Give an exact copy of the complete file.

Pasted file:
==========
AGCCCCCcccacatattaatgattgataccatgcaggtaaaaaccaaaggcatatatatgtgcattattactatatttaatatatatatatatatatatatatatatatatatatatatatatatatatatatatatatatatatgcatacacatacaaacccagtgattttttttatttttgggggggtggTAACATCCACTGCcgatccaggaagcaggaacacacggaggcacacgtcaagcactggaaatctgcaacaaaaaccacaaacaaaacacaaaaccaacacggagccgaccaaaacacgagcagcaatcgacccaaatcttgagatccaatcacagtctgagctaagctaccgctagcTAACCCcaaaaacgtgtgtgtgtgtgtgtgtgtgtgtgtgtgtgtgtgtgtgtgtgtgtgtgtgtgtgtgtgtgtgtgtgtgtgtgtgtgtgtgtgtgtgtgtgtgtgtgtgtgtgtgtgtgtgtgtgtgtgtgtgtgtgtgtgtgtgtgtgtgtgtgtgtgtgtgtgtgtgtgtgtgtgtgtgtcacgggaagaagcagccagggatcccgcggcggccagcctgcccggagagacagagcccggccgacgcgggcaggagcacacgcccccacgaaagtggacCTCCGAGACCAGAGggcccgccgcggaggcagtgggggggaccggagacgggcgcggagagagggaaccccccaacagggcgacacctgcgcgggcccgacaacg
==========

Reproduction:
AGCCCCCcccacatattaatgattgataccatgcaggtaaaaaccaaaggcatatatatgtgcattattactatatttaatatatatatatatatatatatatatatatatatatatatatatatatatatatatatatatatatgcatacacatacaaacccagtgattttttttatttttgggggggtggTAACATCCACTGCcgatccaggaagcaggaacacacggaggcacacgtcaagcactggaaatctgcaacaaaaaccacaaacaaaacacaaaaccaacacggagccgaccaaaacacgagcagcaatcgacccaaatcttgagatccaatcacagtctgagctaagctaccgctagcTAACCCcaaaaacgtgtgtgtgtgtgtgtgtgtgtgtgtgtgtgtgtgtgtgtgtgtgtgtgtgtgtgtgtgtgtgtgtgtgtgtgtgtgtgtgtgtgtgtgtgtgtgtgtgtgtgtgtgtgtgtgtgtgtgtgtgtgtgtgtgtgtgtgtgtgtgtgtgtgtgtgtgtgtgtgtgtgtgtgtgtcacgggaagaagcagccagggatcccgcggcggccagcctgcccggagagacagagcccggccgacgcgggcaggagcacacgcccccacgaaagtggacCTCCGAGACCAGAGggcccgccgcggaggcagtgggggggaccggagacgggcgcggagagagggaaccccccaacagggcgacacctgcgcgggcccgacaacg